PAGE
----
And that’s pretty much every girl. Off limits. Whose fault is that?”

He didn’t say it like a joke; his words had teeth. He wondered if Will would ever forgive him for the life they had to lead.

“So,” Will continued, “there’s Scraps. Weird little losers scattered through the school, hiding in their holes, probably eating their shoes, and hoping no one hits them that day.

That’s who I get to pick from. Thanks.”

Will returned to the corner and dropped to the floor to knock out reps. David’s desire to win the argument died somewhere during Will’s speech. David faced himself in the mirror. He examined his white hair, the stained clothes in his hands, the filthy bathroom behind him; it was just nasty enough that no one else would want to use it, a place where David could feel safe that no mob of kids would wander in and rob him. He could handle these indignities for the handful of months he had left. But he knew Will couldn’t, he knew Will wouldn’t try. And he was scared of what Will would try when David was no longer around.


THE WET CLOTHES WERE HUNG UP TO DRY where no one would find them, and David’s dry deliveries were folded and packed into his bag, ready to be exchanged for food and essentials. Will and David stood at the mouth of the bustling market.

It was a wide hallway, with classrooms on either side. Each gang transformed their own room into a trading post, in which they offered their particular goods and services. The floor was marred with dirt, tracked in from the quad. All the ceiling lights worked, a rarity in McKinley. Other than in the trading rooms, the gangs did not mix. Each stayed with their own and traveled in large groups from room to room until their shopping was done.

David had deliveries to make to the Geeks and the Sluts. He strode into the market, with Will a step behind. A surly group of Skaters stepped out of a classroom and crossed the hall in front of him. A pack of Freaks crossed too, from the other direction, making it tough for David and Will to pass. David got a good whiff of the toilet bowl cleaner they used to dye their hair blue. He’d never understand how they could live with the chemical smell.

The two groups slowed as they passed each other. They bared their teeth, cracked their necks, and walked far too close to be friendly. One Freak’s face was badly busted up. He shoved a Skater. Both gangs tensed for a fight. David watched the Skater. If he attacked, David knew both gangs would go at it. He recognized the kid, Jason he thought his name was.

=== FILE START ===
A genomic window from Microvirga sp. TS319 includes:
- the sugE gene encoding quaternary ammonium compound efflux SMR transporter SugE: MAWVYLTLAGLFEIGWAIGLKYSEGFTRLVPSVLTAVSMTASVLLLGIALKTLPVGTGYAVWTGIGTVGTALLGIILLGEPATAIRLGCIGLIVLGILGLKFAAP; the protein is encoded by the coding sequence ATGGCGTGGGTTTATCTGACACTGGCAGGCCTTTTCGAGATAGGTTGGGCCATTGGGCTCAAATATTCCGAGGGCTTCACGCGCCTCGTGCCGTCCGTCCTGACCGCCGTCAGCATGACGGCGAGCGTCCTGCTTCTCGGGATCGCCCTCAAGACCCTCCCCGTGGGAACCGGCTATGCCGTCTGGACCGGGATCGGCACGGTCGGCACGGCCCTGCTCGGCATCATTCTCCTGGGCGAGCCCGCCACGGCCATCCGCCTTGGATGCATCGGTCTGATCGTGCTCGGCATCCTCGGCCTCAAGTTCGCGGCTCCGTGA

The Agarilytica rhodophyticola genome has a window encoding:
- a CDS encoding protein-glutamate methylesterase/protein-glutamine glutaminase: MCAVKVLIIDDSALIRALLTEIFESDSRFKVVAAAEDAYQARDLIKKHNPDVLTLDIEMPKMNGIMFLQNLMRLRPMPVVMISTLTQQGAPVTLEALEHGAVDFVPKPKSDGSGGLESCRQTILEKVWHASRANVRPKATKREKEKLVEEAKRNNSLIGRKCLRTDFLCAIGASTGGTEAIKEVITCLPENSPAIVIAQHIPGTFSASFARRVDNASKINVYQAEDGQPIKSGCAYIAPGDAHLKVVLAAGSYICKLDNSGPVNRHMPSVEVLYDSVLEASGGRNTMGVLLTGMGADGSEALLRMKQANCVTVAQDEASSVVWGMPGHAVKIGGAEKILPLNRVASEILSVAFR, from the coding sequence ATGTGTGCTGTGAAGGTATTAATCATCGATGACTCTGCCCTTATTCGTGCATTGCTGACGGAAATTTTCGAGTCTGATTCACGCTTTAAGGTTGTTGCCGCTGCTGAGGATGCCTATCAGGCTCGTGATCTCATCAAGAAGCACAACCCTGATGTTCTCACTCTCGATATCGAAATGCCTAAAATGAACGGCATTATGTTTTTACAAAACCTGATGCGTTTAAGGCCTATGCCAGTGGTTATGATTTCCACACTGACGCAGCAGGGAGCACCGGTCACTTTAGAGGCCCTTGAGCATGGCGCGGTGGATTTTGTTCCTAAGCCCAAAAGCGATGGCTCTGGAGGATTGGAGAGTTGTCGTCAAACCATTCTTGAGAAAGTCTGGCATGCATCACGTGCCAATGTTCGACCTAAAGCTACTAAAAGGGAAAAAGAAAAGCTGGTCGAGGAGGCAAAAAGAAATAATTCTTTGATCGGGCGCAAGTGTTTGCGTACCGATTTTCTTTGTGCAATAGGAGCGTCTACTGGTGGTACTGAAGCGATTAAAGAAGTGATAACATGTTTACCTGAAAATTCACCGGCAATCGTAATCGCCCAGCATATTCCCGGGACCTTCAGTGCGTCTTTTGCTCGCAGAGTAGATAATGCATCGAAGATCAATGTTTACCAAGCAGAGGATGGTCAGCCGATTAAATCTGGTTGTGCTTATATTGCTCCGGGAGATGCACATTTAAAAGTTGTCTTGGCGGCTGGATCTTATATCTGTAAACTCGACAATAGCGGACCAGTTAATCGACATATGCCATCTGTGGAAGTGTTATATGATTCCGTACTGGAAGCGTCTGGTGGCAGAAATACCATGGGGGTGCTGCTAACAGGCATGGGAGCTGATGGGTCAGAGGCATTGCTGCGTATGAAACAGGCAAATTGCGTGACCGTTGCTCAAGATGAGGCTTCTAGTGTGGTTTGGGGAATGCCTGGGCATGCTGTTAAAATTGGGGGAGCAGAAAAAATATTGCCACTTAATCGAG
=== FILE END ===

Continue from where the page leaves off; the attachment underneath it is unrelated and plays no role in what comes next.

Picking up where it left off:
David remembered that Jason and the busted-up Freak were really tight before the quarantine; they always ate lunch together, just the two of them. Jason spit at the Freak and walked away. His gang followed him. David relaxed.

He and Will approached the guard outside of the Geeks’

trading post. The guard had his hair died in multicolored stripes.

“Laundry for Zachary,” David said.

The guard nodded them in. There were tables of drawings from art Geeks on offer, all too expensive unless you were a Varsity or a Pretty One. A girl with caramel skin sat on a stool and sang her own take on a ballad that was on top of the charts right before the quarantine. A bucket drummer and a kid with a three-string guitar accompanied her. David watched her rock her hips back and forth slower than pouring honey as she pushed out the high notes. All the Geeks dyed their hair black with charcoal as a foundation, then added touches of loud color by dying sections of their hair or weaving colored things through it. They dressed in bright colors as well, with carefully chosen items of individual flair.

As a group, they were boisterous, bawdy, and generally hard to miss, which was probably the point. They wanted all eyes on them.

But no one commanded as much attention as their leader, Zachary. He wore a cape. It was made out of two school flags sewn together and slathered with gold poster paint. That would have won the battle for attention right there, but he was the only boy in school to buy the wigs the Pretty Ones sold. Today his hair was long white braids, with ribbons of brightly colored paper woven through them.

“David!” Zachary said and clutched David’s hand melodra-matically. “I knew you’d come.”

“Got your laundry here.”

“Why are you really here? Let’s talk about that.”


“You tease and you tease.” Zachary squinted at David and smiled. “That’s probably why our first kiss will be so electric.”

“More likely, that would be a taser I’m hitting you with,” David said with a smile, and pulled a stack of Zachary’s clean clothes out of his rolling bag.

Zachary chuckled, loving it. “You could be an actor, David.

Think about it. I’ll write a scene for us. It could be in the next Geek show.”

“I’m shy,” David said with a grin.